• Quasi-elastic neutron scattering (QENS) is one of the experimental techniques of choice for probing the dynamics at length and time scales that are also in the realm of full-atom molecular dynamics (MD) simulations. This overlap enables extension of current fitting methods that use time-independent equilibrium measurements to new methods fitting against dynamics data. We present an algorithm that fits simulation-derived incoherent dynamical structure factors against QENS data probing the diffusive dynamics of the system. We showcase the difficulties inherent to this type of fitting problem, namely, the disparity between simulation and experiment environment, as well as limitations in the simulationmore » due to incomplete sampling of phase space. We discuss a methodology to overcome these difficulties and apply it to a set of full-atom MD simulations for the purpose of refining the force-field parameter governing the activation energy of methyl rotation in the octa-methyl polyhedral oligomeric silsesquioxane molecule. Our optimal simulated activation energy agrees with the experimentally derived value up to a 5% difference, well within experimental error. We believe the method will find applicability to other types of diffusive motions and other representation of the systems such as coarse-grain models where empirical fitting is essential. In addition, the refinement method can be extended to the coherent dynamic structure factor with no additional effort.« less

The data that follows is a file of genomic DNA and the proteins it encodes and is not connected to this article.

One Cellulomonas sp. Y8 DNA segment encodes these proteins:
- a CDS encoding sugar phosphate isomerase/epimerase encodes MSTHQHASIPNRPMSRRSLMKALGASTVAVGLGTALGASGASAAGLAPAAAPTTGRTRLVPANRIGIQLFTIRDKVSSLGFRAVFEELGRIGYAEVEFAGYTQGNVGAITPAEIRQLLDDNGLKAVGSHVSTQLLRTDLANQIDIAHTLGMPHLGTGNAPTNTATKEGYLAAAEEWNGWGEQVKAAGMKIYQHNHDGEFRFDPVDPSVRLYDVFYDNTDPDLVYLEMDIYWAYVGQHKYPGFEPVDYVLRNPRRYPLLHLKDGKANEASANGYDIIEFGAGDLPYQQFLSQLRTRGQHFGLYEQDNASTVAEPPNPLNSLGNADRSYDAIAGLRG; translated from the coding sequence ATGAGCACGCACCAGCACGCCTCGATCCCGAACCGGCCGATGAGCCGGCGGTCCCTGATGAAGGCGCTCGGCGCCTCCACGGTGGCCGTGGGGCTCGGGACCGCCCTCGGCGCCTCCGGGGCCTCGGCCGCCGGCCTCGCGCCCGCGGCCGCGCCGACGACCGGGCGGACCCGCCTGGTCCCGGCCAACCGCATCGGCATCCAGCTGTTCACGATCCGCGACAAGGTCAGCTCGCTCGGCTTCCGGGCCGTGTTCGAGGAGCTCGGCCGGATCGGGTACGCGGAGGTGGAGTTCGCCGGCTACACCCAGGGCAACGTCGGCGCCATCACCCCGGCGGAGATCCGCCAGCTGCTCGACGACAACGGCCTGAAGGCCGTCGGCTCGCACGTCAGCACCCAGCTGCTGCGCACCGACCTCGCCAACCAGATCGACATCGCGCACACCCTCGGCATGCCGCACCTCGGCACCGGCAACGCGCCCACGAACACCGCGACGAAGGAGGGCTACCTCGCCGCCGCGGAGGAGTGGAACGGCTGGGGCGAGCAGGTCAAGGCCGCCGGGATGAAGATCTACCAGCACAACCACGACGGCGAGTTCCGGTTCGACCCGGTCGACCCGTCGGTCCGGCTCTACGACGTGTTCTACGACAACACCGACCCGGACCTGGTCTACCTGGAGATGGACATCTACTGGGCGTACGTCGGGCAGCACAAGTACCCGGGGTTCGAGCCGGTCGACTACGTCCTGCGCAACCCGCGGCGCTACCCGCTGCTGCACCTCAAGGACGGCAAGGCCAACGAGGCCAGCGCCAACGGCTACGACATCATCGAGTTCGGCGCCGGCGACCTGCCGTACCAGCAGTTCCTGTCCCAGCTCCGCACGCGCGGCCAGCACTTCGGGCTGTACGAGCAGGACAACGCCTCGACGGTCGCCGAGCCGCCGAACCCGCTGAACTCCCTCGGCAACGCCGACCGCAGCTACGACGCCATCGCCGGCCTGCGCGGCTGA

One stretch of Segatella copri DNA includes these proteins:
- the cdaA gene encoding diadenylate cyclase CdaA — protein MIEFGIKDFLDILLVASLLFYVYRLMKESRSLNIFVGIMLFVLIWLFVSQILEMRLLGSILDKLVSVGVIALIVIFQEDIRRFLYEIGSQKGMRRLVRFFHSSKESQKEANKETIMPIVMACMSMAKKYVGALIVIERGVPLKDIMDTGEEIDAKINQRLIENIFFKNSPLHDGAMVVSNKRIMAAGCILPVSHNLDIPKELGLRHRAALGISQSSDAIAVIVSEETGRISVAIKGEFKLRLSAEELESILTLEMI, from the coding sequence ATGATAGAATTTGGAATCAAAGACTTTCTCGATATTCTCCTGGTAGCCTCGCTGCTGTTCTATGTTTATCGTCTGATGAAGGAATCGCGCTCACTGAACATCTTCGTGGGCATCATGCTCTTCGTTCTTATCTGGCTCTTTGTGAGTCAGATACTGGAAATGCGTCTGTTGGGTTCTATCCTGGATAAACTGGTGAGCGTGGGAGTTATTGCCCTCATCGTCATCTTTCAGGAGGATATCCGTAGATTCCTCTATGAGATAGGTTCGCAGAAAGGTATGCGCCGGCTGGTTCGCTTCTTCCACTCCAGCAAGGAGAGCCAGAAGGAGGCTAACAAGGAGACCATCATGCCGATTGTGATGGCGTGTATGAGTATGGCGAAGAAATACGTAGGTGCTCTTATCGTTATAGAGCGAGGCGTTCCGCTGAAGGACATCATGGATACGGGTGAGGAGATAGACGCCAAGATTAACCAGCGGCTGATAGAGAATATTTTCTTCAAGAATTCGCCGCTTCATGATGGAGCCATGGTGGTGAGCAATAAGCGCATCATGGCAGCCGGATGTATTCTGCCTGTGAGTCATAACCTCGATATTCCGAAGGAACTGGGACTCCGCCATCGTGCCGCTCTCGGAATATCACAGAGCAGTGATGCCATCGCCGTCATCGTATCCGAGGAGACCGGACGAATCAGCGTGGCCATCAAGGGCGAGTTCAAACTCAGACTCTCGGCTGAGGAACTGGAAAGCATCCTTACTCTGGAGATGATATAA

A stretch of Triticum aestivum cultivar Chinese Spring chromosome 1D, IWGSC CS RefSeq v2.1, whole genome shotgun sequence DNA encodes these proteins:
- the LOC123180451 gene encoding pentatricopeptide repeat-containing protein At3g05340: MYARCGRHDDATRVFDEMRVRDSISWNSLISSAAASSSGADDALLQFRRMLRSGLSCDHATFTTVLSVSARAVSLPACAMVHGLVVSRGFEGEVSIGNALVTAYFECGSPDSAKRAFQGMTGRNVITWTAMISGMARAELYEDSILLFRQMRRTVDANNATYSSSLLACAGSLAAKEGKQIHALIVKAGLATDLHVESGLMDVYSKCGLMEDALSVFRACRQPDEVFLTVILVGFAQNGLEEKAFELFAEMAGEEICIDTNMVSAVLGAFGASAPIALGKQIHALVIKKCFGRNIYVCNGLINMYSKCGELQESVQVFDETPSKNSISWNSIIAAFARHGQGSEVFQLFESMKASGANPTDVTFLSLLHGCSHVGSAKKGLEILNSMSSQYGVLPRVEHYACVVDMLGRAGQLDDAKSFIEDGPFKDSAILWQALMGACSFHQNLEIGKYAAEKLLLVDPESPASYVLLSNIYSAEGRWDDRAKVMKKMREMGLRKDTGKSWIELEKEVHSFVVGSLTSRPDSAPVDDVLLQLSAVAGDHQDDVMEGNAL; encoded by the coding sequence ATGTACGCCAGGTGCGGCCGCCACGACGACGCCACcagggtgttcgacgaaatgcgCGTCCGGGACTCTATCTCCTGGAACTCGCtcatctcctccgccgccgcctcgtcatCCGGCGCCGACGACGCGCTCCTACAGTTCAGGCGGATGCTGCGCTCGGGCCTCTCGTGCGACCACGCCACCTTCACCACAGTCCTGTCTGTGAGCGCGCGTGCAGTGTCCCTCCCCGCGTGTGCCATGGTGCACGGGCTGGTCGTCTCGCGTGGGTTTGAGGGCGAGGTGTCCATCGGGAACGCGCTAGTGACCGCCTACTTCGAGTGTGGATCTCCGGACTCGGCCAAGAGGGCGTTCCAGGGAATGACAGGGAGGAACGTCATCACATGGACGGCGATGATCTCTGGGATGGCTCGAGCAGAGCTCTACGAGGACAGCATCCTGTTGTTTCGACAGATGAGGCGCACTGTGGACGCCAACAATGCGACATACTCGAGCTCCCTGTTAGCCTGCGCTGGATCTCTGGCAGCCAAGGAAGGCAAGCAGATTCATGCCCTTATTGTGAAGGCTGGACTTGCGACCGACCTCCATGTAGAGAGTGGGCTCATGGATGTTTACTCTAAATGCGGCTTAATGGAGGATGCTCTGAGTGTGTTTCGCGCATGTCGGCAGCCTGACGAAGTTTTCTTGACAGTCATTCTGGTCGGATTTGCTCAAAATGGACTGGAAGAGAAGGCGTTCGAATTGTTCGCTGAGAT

• Quasi-elastic neutron scattering (QENS) is one of the experimental techniques of choice for probing the dynamics at length and time scales that are also in the realm of full-atom molecular dynamics (MD) simulations. This overlap enables extension of current fitting methods that use time-independent equilibrium measurements to new methods fitting against dynamics data. We present an algorithm that fits simulation-derived incoherent dynamical structure factors "against QENS data probing the diffusive dynamics of the system. Here, we showcase the difficulties inherent to this type of fitting problem, namely, the disparity between simulation and experiment environment, as well as limitations in themore » simulation due to incomplete sampling of phase space. We discuss a methodology to overcome these difficulties and apply it to a set of full-atom MD simulations for the purpose of refining the force-field parameter governing the activation energy of methyl rotation in the octa-methyl polyhedral oligomeric silsesquioxane molecule. Furthermore, our optimal simulated activation energy agrees with the experimentally derived value up to a 5% difference, well within experimental error. We believe the method will find applicability to other types of diffusive motions and other representation of the systems such as coarse-grain models where empirical fitting is essential. Finally, the refinement method can be extended to the coherent dynamic structure factor with no additional effort.« less